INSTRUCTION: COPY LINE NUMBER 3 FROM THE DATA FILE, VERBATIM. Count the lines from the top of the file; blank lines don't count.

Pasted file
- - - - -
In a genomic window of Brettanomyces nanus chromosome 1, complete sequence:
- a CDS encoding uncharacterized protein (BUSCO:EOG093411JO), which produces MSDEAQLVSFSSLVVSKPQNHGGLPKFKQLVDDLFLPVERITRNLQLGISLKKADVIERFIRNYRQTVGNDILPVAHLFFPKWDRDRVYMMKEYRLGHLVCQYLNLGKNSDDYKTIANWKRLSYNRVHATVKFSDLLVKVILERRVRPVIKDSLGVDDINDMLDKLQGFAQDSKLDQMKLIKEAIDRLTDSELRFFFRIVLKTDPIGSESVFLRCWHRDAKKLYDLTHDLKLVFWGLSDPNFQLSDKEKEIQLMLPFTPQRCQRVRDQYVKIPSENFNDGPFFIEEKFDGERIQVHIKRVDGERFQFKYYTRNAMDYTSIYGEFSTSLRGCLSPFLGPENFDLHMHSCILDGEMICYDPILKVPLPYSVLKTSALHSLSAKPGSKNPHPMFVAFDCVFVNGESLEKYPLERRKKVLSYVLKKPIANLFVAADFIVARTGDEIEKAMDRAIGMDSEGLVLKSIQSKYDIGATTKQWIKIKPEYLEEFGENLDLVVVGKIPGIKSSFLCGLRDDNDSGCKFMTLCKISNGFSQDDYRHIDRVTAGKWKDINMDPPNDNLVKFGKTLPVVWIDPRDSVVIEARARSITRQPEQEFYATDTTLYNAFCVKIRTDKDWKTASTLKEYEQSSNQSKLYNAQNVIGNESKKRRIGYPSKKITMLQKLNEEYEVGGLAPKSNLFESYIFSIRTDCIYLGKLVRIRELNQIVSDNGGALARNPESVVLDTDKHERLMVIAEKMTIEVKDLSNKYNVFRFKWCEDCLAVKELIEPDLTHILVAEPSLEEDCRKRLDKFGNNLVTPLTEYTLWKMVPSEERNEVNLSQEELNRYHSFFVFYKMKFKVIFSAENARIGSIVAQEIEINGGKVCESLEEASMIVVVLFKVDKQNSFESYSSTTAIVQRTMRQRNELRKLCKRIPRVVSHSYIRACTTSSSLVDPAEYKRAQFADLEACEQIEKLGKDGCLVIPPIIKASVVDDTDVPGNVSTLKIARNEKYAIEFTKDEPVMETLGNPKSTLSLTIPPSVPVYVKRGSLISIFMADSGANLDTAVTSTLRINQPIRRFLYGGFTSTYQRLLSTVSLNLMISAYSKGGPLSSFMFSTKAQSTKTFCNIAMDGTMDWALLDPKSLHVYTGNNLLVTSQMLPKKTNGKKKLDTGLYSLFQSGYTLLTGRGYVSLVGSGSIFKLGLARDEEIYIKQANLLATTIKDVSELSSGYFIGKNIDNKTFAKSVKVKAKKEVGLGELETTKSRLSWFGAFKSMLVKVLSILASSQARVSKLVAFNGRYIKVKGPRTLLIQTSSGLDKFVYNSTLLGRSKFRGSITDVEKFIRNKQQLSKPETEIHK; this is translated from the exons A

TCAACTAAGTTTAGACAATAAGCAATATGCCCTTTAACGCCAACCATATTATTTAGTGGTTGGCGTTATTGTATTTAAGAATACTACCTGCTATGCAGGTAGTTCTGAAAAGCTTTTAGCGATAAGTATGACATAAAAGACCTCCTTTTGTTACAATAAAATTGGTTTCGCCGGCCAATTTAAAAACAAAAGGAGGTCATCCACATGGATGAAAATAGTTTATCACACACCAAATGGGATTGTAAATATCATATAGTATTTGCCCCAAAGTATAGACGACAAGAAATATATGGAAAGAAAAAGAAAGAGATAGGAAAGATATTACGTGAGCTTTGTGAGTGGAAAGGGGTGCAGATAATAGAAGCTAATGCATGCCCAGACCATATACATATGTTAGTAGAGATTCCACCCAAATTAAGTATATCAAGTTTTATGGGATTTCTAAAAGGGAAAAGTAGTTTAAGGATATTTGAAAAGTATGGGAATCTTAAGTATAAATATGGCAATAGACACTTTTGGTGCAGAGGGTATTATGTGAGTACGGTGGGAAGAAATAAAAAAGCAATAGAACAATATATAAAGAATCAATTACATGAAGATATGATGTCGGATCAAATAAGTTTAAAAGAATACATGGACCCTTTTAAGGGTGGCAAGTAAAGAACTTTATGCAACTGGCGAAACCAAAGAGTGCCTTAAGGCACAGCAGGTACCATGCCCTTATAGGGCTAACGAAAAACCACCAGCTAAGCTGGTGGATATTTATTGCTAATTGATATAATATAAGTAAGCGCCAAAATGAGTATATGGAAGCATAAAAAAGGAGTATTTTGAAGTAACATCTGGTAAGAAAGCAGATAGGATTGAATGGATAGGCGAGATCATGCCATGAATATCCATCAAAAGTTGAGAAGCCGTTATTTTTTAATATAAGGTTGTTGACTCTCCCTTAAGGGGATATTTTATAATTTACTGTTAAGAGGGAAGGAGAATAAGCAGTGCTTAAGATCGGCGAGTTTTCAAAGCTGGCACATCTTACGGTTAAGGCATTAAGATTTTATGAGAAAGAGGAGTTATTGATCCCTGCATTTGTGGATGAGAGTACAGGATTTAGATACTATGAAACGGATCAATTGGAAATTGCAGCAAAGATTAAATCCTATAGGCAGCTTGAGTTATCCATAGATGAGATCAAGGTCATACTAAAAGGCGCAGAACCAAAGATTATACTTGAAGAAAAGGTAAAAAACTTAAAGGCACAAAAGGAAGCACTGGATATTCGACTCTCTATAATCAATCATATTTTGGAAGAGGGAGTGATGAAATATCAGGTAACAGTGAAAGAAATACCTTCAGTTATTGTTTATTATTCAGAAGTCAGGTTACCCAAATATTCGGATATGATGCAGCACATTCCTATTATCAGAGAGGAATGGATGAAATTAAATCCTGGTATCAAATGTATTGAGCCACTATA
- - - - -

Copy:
TCAACTAAGTTTAGACAATAAGCAATATGCCCTTTAACGCCAACCATATTATTTAGTGGTTGGCGTTATTGTATTTAAGAATACTACCTGCTATGCAGGTAGTTCTGAAAAGCTTTTAGCGATAAGTATGACATAAAAGACCTCCTTTTGTTACAATAAAATTGGTTTCGCCGGCCAATTTAAAAACAAAAGGAGGTCATCCACATGGATGAAAATAGTTTATCACACACCAAATGGGATTGTAAATATCATATAGTATTTGCCCCAAAGTATAGACGACAAGAAATATATGGAAAGAAAAAGAAAGAGATAGGAAAGATATTACGTGAGCTTTGTGAGTGGAAAGGGGTGCAGATAATAGAAGCTAATGCATGCCCAGACCATATACATATGTTAGTAGAGATTCCACCCAAATTAAGTATATCAAGTTTTATGGGATTTCTAAAAGGGAAAAGTAGTTTAAGGATATTTGAAAAGTATGGGAATCTTAAGTATAAATATGGCAATAGACACTTTTGGTGCAGAGGGTATTATGTGAGTACGGTGGGAAGAAATAAAAAAGCAATAGAACAATATATAAAGAATCAATTACATGAAGATATGATGTCGGATCAAATAAGTTTAAAAGAATACATGGACCCTTTTAAGGGTGGCAAGTAAAGAACTTTATGCAACTGGCGAAACCAAAGAGTGCCTTAAGGCACAGCAGGTACCATGCCCTTATAGGGCTAACGAAAAACCACCAGCTAAGCTGGTGGATATTTATTGCTAATTGATATAATATAAGTAAGCGCCAAAATGAGTATATGGAAGCATAAAAAAGGAGTATTTTGAAGTAACATCTGGTAAGAAAGCAGATAGGATTGAATGGATAGGCGAGATCATGCCATGAATATCCATCAAAAGTTGAGAAGCCGTTATTTTTTAATATAAGGTTGTTGACTCTCCCTTAAGGGGATATTTTATAATTTACTGTTAAGAGGGAAGGAGAATAAGCAGTGCTTAAGATCGGCGAGTTTTCAAAGCTGGCACATCTTACGGTTAAGGCATTAAGATTTTATGAGAAAGAGGAGTTATTGATCCCTGCATTTGTGGATGAGAGTACAGGATTTAGATACTATGAAACGGATCAATTGGAAATTGCAGCAAAGATTAAATCCTATAGGCAGCTTGAGTTATCCATAGATGAGATCAAGGTCATACTAAAAGGCGCAGAACCAAAGATTATACTTGAAGAAAAGGTAAAAAACTTAAAGGCACAAAAGGAAGCACTGGATATTCGACTCTCTATAATCAATCATATTTTGGAAGAGGGAGTGATGAAATATCAGGTAACAGTGAAAGAAATACCTTCAGTTATTGTTTATTATTCAGAAGTCAGGTTACCCAAATATTCGGATATGATGCAGCACATTCCTATTATCAGAGAGGAATGGATGAAATTAAATCCTGGTATCAAATGTATTGAGCCACTATA